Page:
Who Is Liable in Self-Driving Accidents?
Self-driving vehicles may have once brought to mind a futuristic setting straight out of a science-fiction movie, but the future has arrived.
American auto and rideshare companies are test-driving more of these cars than ever before. In June 2019, companies tested more than 1,400 self-driving vehicles on the road. According to the California Department of Motor Vehicles (DMV), self-driving vehicles in California drove a combined 2.9 million miles during the last reporting period.
Self-driving cars also go by many other names, including:
- automated vehicles
- autonomous vehicles
- automated driving systems (ADS)
The increasing number of autonomous cars brings with it a new type of car accidents: self-driving car accidents.
As self-driving vehicles continue to multiply on roads in the U.S., common car accident injuries and even fatalities are now becoming associated with the new technology.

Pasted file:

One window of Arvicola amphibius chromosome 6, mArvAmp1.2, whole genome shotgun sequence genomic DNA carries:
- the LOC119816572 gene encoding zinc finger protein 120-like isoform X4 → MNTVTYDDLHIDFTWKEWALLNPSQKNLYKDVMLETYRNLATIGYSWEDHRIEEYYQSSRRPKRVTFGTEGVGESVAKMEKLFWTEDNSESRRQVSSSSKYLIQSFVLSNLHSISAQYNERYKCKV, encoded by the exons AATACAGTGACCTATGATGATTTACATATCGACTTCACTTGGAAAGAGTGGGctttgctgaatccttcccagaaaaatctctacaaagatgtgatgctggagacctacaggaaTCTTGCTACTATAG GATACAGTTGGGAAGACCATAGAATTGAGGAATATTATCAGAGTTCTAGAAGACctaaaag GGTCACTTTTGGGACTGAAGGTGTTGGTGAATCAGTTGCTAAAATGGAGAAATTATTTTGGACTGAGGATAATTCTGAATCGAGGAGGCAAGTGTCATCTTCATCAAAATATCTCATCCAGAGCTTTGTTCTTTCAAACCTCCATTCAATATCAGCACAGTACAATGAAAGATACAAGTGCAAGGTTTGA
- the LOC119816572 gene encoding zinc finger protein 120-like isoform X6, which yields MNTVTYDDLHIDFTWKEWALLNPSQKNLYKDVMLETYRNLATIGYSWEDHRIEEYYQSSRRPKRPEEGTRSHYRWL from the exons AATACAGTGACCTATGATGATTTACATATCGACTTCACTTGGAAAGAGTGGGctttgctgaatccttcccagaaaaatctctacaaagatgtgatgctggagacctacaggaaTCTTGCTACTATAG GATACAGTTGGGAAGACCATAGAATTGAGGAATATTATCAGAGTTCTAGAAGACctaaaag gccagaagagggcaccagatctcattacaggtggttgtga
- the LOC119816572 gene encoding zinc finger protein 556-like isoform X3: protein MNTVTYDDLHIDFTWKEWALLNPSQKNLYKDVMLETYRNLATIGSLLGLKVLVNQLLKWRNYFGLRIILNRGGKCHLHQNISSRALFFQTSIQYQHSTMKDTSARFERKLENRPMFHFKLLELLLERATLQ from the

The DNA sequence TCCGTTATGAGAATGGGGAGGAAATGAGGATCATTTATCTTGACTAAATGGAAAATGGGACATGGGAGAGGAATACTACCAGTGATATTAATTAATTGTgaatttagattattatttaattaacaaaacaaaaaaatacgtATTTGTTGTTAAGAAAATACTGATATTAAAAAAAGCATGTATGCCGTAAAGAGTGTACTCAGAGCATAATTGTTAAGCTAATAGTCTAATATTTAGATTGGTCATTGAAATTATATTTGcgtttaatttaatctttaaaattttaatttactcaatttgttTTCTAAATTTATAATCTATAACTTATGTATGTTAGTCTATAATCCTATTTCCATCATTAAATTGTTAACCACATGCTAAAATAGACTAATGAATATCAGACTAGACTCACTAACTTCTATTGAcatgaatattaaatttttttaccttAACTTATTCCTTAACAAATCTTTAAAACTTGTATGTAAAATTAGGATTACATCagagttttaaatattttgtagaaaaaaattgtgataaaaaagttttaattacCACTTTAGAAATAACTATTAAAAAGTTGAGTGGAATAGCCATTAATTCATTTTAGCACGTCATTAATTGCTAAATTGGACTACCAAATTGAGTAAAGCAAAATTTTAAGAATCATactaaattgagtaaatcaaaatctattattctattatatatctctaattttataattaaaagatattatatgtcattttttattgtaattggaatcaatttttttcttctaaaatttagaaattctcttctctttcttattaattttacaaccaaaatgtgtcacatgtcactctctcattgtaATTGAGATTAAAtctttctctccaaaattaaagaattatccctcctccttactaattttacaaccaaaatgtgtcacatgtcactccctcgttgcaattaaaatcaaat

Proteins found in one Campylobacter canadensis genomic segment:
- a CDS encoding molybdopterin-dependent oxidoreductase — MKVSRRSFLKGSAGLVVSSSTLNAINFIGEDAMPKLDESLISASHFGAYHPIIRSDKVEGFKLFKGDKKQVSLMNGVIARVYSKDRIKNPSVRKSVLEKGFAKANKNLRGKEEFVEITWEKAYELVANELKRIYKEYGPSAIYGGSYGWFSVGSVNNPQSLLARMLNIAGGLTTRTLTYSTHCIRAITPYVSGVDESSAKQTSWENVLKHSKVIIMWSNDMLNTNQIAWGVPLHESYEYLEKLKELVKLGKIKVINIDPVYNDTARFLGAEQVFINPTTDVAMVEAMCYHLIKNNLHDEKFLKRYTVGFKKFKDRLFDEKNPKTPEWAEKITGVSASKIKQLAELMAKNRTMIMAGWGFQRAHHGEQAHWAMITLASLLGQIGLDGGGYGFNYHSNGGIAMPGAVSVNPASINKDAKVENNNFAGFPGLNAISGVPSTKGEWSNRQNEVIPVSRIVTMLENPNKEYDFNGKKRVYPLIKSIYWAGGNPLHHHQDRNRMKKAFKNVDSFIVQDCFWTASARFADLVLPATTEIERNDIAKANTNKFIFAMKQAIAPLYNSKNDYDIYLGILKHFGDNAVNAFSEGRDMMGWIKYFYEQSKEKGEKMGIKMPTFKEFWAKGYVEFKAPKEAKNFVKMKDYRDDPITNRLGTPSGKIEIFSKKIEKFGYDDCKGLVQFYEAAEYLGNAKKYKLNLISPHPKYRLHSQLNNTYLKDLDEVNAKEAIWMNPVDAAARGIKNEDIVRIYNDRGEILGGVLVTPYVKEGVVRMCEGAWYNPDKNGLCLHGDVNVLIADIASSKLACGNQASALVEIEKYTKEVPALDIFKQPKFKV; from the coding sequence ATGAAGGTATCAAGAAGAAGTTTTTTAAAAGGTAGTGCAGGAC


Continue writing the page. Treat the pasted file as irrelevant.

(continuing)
According to an NBC news report, a jaywalking woman died in Tempe, Arizona, after a self-driving Uber struck and killed her.
The ridesharing vehicle’s sensors didn’t recognize the woman as a pedestrian, as she wasn’t walking on or near a designated crosswalk. Therefore, the car’s technology couldn’t predict the appropriate time needed to brake. Neither did the car’s built-in safety system alert the test driver, who tried to stop the vehicle far too late.
Another man died in Florida in 2019 after his self-driving Tesla hit a tractor-trailer while on autopilot mode.
While self-driving cars can avoid many of the pitfalls associated with human error, their automated technology isn’t 100% flawless. According to the same NBC news report, Uber reported 37 crashes involving self-driving vehicles between the fall of 2016 and the spring of 2018.
As reports of these incidents grow, more Americans seem uneasy about autonomous vehicles. According to the 2020 Global Automotive Consumer Study, 48% of respondents believe that fully automated cars will not drive safely.
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However, a study on self-driving vehicular incidents in California found that the vast majority of self-driving car accidents occurred due to human error rather than the self-driving vehicle in question.
Liability of Self-Driving vs. Manned Vehicles